Nothing -> x
Just !_ -> x
matchStrict = \case
StrictJust j -> Just j
StrictNothing -> Nothing
unstrict = unsafeCoerce
constructStrict = \case
Just j -> StrictJust j
Nothing -> StrictNothing
instance Strictly (Either t1 t2) where
data Strict (Either t1 t2) = StrictLeft !t1 | StrictRight !t2
strict x = unsafeCoerce $ case x of
Left !_ -> x
Right !_ -> x
matchStrict = \case
StrictLeft l -> Left l
StrictRight r -> Right r
unstrict = unsafeCoerce
constructStrict = \case
Left l -> StrictLeft l
Right r -> StrictRight r
-- | Some data types, such as 'Int' and 'Double', are already as
-- strict as they can be. There is no need to wrap them in t'Strict'!
type family AlreadyStrict t :: Constraint
type instance AlreadyStrict t =
TypeError (('ShowType t ':<>: 'Text " is already strict.")
':$$: ('Text "Just use "
':<>: 'ShowType t
':<>: 'Text " rather than Strict ("
':<>: 'ShowType t
':<>: 'Text ")"))
-- | Some data types, such as @[a]@, can't be made strict in a
-- zero-cost way.
type family CannotBeStrict t :: Constraint
type instance CannotBeStrict t =
TypeError ('ShowType t ':<>: 'Text " can't be made strict.")
-- | Some 'Strictly' instances are not yet implemented. Please file
-- an issue if you need them.
type family NotYetImplemented t :: Constraint
type instance NotYetImplemented t =
TypeError ('Text "Strict is not yet implemented for " ':<>: 'ShowType t
':$$: 'Text "Please file an issue if you need it")
-- | It is redundant to nest t'Strict', e.g. @Strict (Strict (t1, t2))@.
-- Just use one layer of t'Strict'.
type family NestedStrict t :: Constraint
type instance NestedStrict t =
TypeError ('Text "It is redundant to nest Strict"
':$$: 'Text "In type Strict (Strict (" ':<>: 'ShowType t ':<>: 'Text "))"
':$$: 'Text "Just use Strict (" ':<>: 'ShowType t ':<>: 'Text ") instead")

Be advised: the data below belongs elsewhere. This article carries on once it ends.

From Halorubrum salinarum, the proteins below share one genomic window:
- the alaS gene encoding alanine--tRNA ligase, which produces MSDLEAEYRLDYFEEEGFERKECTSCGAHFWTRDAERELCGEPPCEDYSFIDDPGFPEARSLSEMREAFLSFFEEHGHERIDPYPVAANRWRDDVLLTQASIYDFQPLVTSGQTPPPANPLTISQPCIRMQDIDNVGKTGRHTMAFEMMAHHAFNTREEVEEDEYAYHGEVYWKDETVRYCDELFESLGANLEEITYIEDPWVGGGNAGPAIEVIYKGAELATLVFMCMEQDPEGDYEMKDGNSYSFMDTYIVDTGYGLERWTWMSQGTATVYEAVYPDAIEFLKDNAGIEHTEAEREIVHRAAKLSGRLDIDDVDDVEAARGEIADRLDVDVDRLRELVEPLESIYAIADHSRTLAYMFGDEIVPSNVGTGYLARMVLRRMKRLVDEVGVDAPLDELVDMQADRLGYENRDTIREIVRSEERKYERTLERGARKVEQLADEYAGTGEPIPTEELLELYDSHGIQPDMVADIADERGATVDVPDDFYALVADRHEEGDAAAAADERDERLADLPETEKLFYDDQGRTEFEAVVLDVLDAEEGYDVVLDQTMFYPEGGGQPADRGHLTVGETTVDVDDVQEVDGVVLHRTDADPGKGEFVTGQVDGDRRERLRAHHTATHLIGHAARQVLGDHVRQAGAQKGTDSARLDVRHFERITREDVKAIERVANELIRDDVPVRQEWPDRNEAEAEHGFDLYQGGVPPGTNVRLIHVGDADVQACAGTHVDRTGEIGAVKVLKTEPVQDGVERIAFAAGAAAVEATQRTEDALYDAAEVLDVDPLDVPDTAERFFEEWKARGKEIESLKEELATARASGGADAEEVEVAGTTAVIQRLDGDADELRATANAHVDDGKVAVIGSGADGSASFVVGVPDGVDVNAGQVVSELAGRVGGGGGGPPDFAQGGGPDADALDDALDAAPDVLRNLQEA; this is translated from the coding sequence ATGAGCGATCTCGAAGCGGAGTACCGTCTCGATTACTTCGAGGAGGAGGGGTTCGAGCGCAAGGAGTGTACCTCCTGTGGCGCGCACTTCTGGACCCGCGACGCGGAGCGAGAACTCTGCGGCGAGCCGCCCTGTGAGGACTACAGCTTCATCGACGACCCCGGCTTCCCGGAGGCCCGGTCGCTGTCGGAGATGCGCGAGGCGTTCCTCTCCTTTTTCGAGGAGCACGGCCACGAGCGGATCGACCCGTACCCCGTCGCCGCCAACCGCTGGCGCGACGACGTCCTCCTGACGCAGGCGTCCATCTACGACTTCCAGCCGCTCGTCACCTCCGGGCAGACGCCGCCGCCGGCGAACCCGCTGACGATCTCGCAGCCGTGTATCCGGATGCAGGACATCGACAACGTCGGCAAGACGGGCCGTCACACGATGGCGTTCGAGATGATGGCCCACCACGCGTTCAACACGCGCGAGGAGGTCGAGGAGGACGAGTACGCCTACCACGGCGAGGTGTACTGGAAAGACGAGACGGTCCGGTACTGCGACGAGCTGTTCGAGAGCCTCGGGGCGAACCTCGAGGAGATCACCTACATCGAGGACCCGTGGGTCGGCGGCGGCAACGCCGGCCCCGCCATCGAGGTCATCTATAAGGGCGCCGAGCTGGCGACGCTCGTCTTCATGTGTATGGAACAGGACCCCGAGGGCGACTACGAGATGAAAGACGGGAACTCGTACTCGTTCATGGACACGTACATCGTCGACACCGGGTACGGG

instance AlreadyStrict () => Strictly ()
instance AlreadyStrict Bool => Strictly Bool
instance AlreadyStrict Int => Strictly Int
instance AlreadyStrict Integer => Strictly Integer
instance AlreadyStrict Float => Strictly Float
instance AlreadyStrict Double => Strictly Double
instance AlreadyStrict Word => Strictly Word
instance AlreadyStrict Ordering => Strictly Ordering
instance AlreadyStrict Char => Strictly Char
instance CannotBeStrict [t] => Strictly [t]
instance CannotBeStrict (IO a) => Strictly (IO a)
instance NotYetImplemented (x1, x2, x3, x4, x5) => Strictly (x1, x2, x3, x4, x5)
instance NotYetImplemented (x1, x2, x3, x4, x5, x6) => Strictly (x1, x2, x3, x4, x5, x6)
instance NestedStrict t => Strictly (Strict t)
-- | Use the @Strict@ pattern if you want to subsequently match on the
-- @t@ it contains (otherwise it is more efficient to use 'strict').
--
-- @
-- printIt :: Strict (Maybe Int) -> IO ()
-- printIt (Strict (Just i)) = print i
-- printIt (Strict Nothing) = putStrLn "Nothing there"
-- @
--
-- Make a @Strict t@ using the @Strict@ constructor if you are
-- constructing it from its individual fields (otherwise it is more
-- efficient to use 'unstrict').
--
-- @
-- makeStrict :: Int -> Strict (Int, String)
-- makeStrict i = Strict (i + 1, show i)
-- @
pattern Strict :: Strictly t => t -> Strict t
pattern Strict x <- (matchStrict->x)
where Strict = constructStrict
{-# COMPLETE Strict :: Strict #-}